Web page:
3. Growth hormone and its disorders

    Ayuk, J.; Sheppard, M C

    2006-01-01

    Growth hormone (GH) is synthesised and secreted by the somatotroph cells of the anterior lobe of the pituitary gland. Its actions involve multiple organs and systems, affecting postnatal longitudinal growth as well as protein, lipid, and carbohydrate metabolism. GH hypersecretion results in gigantism or acromegaly, a condition associated with significant morbidity and mortality, while GH deficiency results in growth retardation in children and the GH deficiency syndrome in adults. This articl...

  4. Hormesis and Female Sex Hormones

    Elvar Theodorsson; Jakob O. Strom; Annette Theodorsson

    2011-01-01

    Hormone replacement after menopause has in recent years been the subject of intense scientific debate and public interest and has sparked intense research efforts into the biological effects of estrogens and progestagens. However, there are reasons to believe that the doses used and plasma concentrations produced in a large number of studies casts doubt on important aspects of their validity. The concept of hormesis states that a substance can have diametrically different effects depending on...

  5. Hormonal crosstalk in plant immunity

    D. Van der Does

    2012-01-01

    The plant hormones salicylic acid (SA), also known as plant aspirin, and jasmonic acid (JA) play major roles in the regulation of the plant immune system. In general, SA is important for defense against pathogens with a biotrophic lifestyle, whereas JA is essential for defense against insect herbivores and pathogens with a necrotrophic lifestyle. Antagonistic and synergistic interactions between the SA- and JA-dependent signaling pathways allow the plant to fine-tune the activation of defense...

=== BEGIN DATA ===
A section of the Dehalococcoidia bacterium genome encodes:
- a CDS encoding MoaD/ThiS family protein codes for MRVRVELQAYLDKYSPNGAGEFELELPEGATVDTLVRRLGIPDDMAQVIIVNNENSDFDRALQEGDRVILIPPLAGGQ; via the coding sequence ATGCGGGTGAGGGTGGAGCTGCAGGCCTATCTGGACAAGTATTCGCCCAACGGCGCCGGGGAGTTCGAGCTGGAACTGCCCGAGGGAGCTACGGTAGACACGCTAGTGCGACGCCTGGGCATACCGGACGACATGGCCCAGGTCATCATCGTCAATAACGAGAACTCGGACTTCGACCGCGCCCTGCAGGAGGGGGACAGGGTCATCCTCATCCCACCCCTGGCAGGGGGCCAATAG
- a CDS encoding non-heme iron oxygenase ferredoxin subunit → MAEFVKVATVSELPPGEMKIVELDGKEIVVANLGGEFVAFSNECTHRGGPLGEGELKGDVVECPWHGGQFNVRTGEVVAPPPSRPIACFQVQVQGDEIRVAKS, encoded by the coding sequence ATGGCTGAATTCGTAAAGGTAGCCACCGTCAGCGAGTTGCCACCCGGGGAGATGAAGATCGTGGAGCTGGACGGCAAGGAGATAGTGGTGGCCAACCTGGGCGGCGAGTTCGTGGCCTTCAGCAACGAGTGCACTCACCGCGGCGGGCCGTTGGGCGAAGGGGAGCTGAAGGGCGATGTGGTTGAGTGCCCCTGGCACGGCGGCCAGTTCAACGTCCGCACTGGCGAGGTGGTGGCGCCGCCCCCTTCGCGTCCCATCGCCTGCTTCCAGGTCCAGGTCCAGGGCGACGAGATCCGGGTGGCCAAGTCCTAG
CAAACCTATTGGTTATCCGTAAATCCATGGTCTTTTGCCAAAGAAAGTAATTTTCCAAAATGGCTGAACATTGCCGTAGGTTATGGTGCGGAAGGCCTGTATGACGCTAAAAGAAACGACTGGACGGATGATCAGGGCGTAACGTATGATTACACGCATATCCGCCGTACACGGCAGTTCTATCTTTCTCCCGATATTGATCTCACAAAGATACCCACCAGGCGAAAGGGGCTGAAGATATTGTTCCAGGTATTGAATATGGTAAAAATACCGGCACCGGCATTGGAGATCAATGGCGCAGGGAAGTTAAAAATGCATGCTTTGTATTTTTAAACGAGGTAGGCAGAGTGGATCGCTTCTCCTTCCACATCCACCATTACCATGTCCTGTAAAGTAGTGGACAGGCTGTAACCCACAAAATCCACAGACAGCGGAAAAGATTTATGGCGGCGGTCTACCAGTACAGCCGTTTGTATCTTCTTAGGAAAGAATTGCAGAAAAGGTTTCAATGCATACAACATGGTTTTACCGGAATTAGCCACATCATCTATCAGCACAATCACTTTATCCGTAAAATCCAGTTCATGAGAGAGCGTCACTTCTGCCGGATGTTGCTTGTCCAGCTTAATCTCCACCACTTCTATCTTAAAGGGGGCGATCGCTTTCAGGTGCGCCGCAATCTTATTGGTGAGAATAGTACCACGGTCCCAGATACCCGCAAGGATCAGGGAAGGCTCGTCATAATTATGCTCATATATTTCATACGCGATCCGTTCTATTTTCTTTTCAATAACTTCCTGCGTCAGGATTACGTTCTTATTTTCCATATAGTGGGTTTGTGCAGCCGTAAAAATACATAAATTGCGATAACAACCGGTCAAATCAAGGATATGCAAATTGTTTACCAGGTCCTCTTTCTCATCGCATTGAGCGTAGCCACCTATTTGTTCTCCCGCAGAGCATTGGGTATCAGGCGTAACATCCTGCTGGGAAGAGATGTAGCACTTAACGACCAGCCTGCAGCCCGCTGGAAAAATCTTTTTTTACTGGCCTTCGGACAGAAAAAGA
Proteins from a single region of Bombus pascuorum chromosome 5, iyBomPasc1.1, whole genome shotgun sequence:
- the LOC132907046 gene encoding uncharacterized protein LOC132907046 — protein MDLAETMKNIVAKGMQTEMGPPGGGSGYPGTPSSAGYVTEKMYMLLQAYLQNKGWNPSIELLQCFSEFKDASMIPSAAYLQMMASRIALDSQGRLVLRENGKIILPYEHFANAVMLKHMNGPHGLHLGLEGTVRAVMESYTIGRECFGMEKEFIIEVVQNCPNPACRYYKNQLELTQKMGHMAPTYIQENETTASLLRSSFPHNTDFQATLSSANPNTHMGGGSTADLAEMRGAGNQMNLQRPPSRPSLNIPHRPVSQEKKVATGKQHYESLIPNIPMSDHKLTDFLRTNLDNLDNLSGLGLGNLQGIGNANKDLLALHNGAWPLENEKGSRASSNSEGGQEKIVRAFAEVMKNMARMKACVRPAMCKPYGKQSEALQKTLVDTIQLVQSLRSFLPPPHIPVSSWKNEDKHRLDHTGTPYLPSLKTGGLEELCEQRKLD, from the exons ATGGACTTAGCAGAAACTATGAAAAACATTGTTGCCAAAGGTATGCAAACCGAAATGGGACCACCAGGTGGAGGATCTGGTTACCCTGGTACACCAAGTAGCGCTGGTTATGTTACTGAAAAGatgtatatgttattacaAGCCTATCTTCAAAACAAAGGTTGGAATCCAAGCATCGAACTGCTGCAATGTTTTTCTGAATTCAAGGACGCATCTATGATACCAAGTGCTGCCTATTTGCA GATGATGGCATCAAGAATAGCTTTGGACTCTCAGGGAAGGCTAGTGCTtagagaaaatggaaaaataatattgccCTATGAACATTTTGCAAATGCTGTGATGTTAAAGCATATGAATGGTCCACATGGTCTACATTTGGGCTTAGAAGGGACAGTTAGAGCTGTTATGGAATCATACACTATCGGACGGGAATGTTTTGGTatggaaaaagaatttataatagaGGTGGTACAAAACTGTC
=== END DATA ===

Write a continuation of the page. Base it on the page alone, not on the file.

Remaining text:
6. Hormones, genes, and behavior

    Pfaff, Donald W.

    1997-01-01

    With assays of hormone-sensitive behaviors, it is possible to demonstrate both direct and indirect actions of genes on mammalian social behaviors. Direct effects of estrogen receptor gene expression and progesterone receptor gene expression figure prominently in well analyzed neuroendocrine mechanisms for sex behavior, operating through a neural circuit that has been delineated. Indirect effects, notably the consequences of sexual differentiation, display complex d...

  7. Effect of growth hormone replacement therapy on pituitary hormone secretion and hormone replacement therapies in GHD adults

    Hubina, Erika; Mersebach, Henriette; Rasmussen, Ase Krogh;

    2004-01-01

    We tested the impact of commencement of GH replacement therapy in GH-deficient (GHD) adults on the circulating levels of other anterior pituitary and peripheral hormones and the need for re-evaluation of other hormone replacement therapies, especially the need for dose changes.......We tested the impact of commencement of GH replacement therapy in GH-deficient (GHD) adults on the circulating levels of other anterior pituitary and peripheral hormones and the need for re-evaluation of other hormone replacement therapies, especially the need for dose changes....

  8. Anabolic hormone profiles in elite military men.

    Taylor, Marcus K; Kviatkovsky, Shiloah A; Hernández, Lisa M; Sargent, Paul; Segal, Sabrina; Granger, Douglas A

    2016-06-01

    We recently characterized the awakening responses and daily profiles of the catabolic stress hormone cortisol in elite military men. Anabolic hormones follow a similar daily pattern and may counteract the catabolic effects of cortisol. This companion report is the first to characterize daily profiles of anabolic hormones dehydroepiandrosterone (DHEA) and testosterone in this population. Overall, the men in this study displayed anabolic hormone profiles comparable to that of healthy, athletic populations. Consistent with the cortisol findings in our prior report, summary parameters of magnitude (hormone output) within the first hour after awakening displayed superior stability versus summary parameters of pattern for both DHEA (r range: 0.77-0.82) and testosterone (r range: 0.62-0.69). Summary parameters of evening function were stable for the two hormones (both panabolic balance and resultant effects upon health and human performance in this highly resilient yet chronically stressed population. PMID:27083310